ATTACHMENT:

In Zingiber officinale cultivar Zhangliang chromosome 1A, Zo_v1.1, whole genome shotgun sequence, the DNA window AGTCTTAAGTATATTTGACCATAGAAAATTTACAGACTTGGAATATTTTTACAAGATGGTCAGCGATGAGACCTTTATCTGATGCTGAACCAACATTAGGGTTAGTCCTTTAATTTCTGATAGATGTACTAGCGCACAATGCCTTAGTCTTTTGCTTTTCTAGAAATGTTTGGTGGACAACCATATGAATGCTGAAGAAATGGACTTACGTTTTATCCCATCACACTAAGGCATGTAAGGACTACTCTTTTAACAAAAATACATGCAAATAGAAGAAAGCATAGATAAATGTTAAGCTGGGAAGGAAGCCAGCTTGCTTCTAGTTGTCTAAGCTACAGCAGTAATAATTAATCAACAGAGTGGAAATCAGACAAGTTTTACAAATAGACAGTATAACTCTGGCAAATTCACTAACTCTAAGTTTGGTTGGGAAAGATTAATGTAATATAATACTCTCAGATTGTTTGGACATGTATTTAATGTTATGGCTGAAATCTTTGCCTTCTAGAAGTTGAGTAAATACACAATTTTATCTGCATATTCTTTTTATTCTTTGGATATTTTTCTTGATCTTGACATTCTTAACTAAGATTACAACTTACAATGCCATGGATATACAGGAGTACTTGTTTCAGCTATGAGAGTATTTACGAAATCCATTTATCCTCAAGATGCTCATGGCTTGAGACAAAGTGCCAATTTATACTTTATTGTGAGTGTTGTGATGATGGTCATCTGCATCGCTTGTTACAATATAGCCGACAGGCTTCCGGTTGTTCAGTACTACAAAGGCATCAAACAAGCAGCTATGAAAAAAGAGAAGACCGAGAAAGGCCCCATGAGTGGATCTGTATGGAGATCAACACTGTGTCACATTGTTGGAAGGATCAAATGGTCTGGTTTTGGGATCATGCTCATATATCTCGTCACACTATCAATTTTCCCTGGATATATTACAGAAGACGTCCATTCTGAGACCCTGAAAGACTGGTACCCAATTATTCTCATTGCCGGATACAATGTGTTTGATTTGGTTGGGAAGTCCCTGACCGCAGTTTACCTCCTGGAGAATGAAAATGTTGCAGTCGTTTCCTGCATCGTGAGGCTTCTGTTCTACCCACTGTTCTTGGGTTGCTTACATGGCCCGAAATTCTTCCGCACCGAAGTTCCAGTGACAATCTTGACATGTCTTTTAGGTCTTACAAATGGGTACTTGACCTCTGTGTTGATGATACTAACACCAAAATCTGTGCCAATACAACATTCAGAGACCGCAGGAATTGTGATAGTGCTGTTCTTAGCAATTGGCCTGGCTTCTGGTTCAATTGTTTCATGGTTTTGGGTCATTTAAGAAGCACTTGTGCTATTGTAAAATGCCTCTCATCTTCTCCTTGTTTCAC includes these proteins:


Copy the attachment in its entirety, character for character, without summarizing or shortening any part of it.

In Zingiber officinale cultivar Zhangliang chromosome 1A, Zo_v1.1, whole genome shotgun sequence, the DNA window AGTCTTAAGTATATTTGACCATAGAAAATTTACAGACTTGGAATATTTTTACAAGATGGTCAGCGATGAGACCTTTATCTGATGCTGAACCAACATTAGGGTTAGTCCTTTAATTTCTGATAGATGTACTAGCGCACAATGCCTTAGTCTTTTGCTTTTCTAGAAATGTTTGGTGGACAACCATATGAATGCTGAAGAAATGGACTTACGTTTTATCCCATCACACTAAGGCATGTAAGGACTACTCTTTTAACAAAAATACATGCAAATAGAAGAAAGCATAGATAAATGTTAAGCTGGGAAGGAAGCCAGCTTGCTTCTAGTTGTCTAAGCTACAGCAGTAATAATTAATCAACAGAGTGGAAATCAGACAAGTTTTACAAATAGACAGTATAACTCTGGCAAATTCACTAACTCTAAGTTTGGTTGGGAAAGATTAATGTAATATAATACTCTCAGATTGTTTGGACATGTATTTAATGTTATGGCTGAAATCTTTGCCTTCTAGAAGTTGAGTAAATACACAATTTTATCTGCATATTCTTTTTATTCTTTGGATATTTTTCTTGATCTTGACATTCTTAACTAAGATTACAACTTACAATGCCATGGATATACAGGAGTACTTGTTTCAGCTATGAGAGTATTTACGAAATCCATTTATCCTCAAGATGCTCATGGCTTGAGACAAAGTGCCAATTTATACTTTATTGTGAGTGTTGTGATGATGGTCATCTGCATCGCTTGTTACAATATAGCCGACAGGCTTCCGGTTGTTCAGTACTACAAAGGCATCAAACAAGCAGCTATGAAAAAAGAGAAGACCGAGAAAGGCCCCATGAGTGGATCTGTATGGAGATCAACACTGTGTCACATTGTTGGAAGGATCAAATGGTCTGGTTTTGGGATCATGCTCATATATCTCGTCACACTATCAATTTTCCCTGGATATATTACAGAAGACGTCCATTCTGAGACCCTGAAAGACTGGTACCCAATTATTCTCATTGCCGGATACAATGTGTTTGATTTGGTTGGGAAGTCCCTGACCGCAGTTTACCTCCTGGAGAATGAAAATGTTGCAGTCGTTTCCTGCATCGTGAGGCTTCTGTTCTACCCACTGTTCTTGGGTTGCTTACATGGCCCGAAATTCTTCCGCACCGAAGTTCCAGTGACAATCTTGACATGTCTTTTAGGTCTTACAAATGGGTACTTGACCTCTGTGTTGATGATACTAACACCAAAATCTGTGCCAATACAACATTCAGAGACCGCAGGAATTGTGATAGTGCTGTTCTTAGCAATTGGCCTGGCTTCTGGTTCAATTGTTTCATGGTTTTGGGTCATTTAAGAAGCACTTGTGCTATTGTAAAATGCCTCTCATCTTCTCCTTGTTTCAC includes these proteins: